- John 17:19 tn Or “I sanctify.”sn In what sense does Jesus refer to his own ‘sanctification’ with the phrase I set myself apart? In 10:36 Jesus referred to himself as “the one whom the Father sanctified and sent into the world,” which seems to look at something already accomplished. Here, however, it is something he does on behalf of the disciples (on their behalf) and this suggests a reference to his impending death on the cross. There is in fact a Johannine wordplay here based on slightly different meanings for the Greek verb translated set apart (ἁγιάζω, hagiazō). In the sense it was used in 10:36 of Jesus and in 17:17 and here to refer to the disciples, it means to set apart in the sense that prophets (cf. Jer 1:5) and priests (Exod 40:13, Lev 8:30, and 2 Chr 5:11) were consecrated (or set apart) to perform their tasks. But when Jesus speaks of setting himself apart (consecrating or dedicating himself) on behalf of the disciples here in 17:19 the meaning is closer to the consecration of a sacrificial animal (Deut 15:19). Jesus is “setting himself apart,” i.e., dedicating himself, to do the will of the Father, that is, to go to the cross on the disciples’ behalf (and of course on behalf of their successors as well).
- John 17:19 tn Or “for their sake.”
- John 17:19 tn Or “they may be truly consecrated,” or “they may be truly sanctified.”
- John 17:20 tn Or “I do not pray.”
- John 17:20 tn Although πιστευόντων (pisteuontōn) is a present participle, it must in context carry futuristic force. The disciples whom Jesus is leaving behind will carry on his ministry and in doing so will see others come to trust in him. This will include not only Jewish Christians, but other Gentile Christians who are “not of this fold” (10:16), and thus Jesus’ prayer for unity is especially appropriate in light of the probability that most of the readers of the Gospel are Gentiles (much as Paul stresses unity between Jewish and Gentile Christians in Eph 2:10-22).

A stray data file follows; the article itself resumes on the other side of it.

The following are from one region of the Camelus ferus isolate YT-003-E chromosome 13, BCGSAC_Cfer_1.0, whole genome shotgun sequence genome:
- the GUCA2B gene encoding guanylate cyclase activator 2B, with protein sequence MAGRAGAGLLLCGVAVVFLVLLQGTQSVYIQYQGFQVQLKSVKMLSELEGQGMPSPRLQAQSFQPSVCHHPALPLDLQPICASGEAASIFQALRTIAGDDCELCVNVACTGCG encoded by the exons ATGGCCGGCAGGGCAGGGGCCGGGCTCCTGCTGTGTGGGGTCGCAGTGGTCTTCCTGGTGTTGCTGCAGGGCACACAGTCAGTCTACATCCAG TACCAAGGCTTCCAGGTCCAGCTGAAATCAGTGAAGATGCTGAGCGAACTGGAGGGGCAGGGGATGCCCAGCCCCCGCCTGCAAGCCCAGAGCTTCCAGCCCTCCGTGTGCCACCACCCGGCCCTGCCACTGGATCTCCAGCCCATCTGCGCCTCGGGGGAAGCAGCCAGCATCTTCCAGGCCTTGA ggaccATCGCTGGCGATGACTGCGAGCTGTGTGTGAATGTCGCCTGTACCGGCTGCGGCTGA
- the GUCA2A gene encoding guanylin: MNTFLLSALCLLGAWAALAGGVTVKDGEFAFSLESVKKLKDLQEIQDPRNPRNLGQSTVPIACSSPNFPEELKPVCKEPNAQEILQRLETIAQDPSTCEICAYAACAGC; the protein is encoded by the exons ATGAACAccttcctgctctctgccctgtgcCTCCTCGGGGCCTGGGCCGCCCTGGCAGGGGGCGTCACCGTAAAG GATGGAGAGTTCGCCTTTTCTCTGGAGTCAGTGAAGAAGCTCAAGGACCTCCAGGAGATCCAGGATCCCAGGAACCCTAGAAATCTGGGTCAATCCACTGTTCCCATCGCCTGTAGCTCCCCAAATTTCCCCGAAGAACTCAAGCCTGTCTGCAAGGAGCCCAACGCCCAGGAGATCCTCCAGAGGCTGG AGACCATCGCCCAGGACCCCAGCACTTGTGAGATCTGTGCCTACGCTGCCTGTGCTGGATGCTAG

- John 17:20 tn Grk “their word.”
- John 17:21 tn The words “I pray” are repeated from the first part of v. 20 for clarity.
- John 17:22 tn Grk And the glory.” The conjunction καί (kai, “and”) has not been translated here in keeping with the tendency of contemporary English style to use shorter sentences.
- John 17:23 tn Or “completely unified.”
- John 17:24 tn Grk “the ones you have given me, I want these to be where I am with me.”
- John 17:24 tn Grk “before the foundation of the world.”
- John 17:25 tn The word “men” is not in the Greek text but is implied. The translation uses the word “men” here rather than a more general term like “people” because the use of the aorist verb ἔγνωσαν (egnōsan) implies that Jesus is referring to the disciples present with him as he spoke these words (presumably all of them men in the historical context), rather than to those who are yet to believe because of their testimony (see John 17:20).
- John 17:26 sn The theme of the revelation of the Father’s name is picked up from John 17:6 and refers to Jesus’ revelation of the divine Name of Exod 3:14 in his person (see additional discussion at 17:6).
- John 17:26 tn The translation “will continue to make it known” is proposed by R. E. Brown (John [AB], 2:773).